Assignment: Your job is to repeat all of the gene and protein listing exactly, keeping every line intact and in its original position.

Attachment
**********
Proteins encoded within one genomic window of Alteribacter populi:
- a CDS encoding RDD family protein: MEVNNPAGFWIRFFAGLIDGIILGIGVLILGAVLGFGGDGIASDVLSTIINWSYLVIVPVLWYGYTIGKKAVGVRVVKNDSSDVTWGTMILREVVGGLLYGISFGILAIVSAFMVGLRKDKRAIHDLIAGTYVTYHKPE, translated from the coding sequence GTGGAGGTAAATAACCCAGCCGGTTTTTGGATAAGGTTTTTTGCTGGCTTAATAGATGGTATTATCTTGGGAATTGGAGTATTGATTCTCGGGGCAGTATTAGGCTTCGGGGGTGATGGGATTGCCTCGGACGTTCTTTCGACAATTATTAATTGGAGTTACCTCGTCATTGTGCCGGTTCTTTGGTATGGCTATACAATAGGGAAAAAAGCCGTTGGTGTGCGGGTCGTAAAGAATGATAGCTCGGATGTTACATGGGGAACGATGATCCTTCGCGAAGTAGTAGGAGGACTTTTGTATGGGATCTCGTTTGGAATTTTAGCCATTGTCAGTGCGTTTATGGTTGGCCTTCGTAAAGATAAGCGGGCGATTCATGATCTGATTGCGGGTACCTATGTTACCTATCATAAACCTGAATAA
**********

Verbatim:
Proteins encoded within one genomic window of Alteribacter populi:
- a CDS encoding RDD family protein: MEVNNPAGFWIRFFAGLIDGIILGIGVLILGAVLGFGGDGIASDVLSTIINWSYLVIVPVLWYGYTIGKKAVGVRVVKNDSSDVTWGTMILREVVGGLLYGISFGILAIVSAFMVGLRKDKRAIHDLIAGTYVTYHKPE, translated from the coding sequence GTGGAGGTAAATAACCCAGCCGGTTTTTGGATAAGGTTTTTTGCTGGCTTAATAGATGGTATTATCTTGGGAATTGGAGTATTGATTCTCGGGGCAGTATTAGGCTTCGGGGGTGATGGGATTGCCTCGGACGTTCTTTCGACAATTATTAATTGGAGTTACCTCGTCATTGTGCCGGTTCTTTGGTATGGCTATACAATAGGGAAAAAAGCCGTTGGTGTGCGGGTCGTAAAGAATGATAGCTCGGATGTTACATGGGGAACGATGATCCTTCGCGAAGTAGTAGGAGGACTTTTGTATGGGATCTCGTTTGGAATTTTAGCCATTGTCAGTGCGTTTATGGTTGGCCTTCGTAAAGATAAGCGGGCGATTCATGATCTGATTGCGGGTACCTATGTTACCTATCATAAACCTGAATAA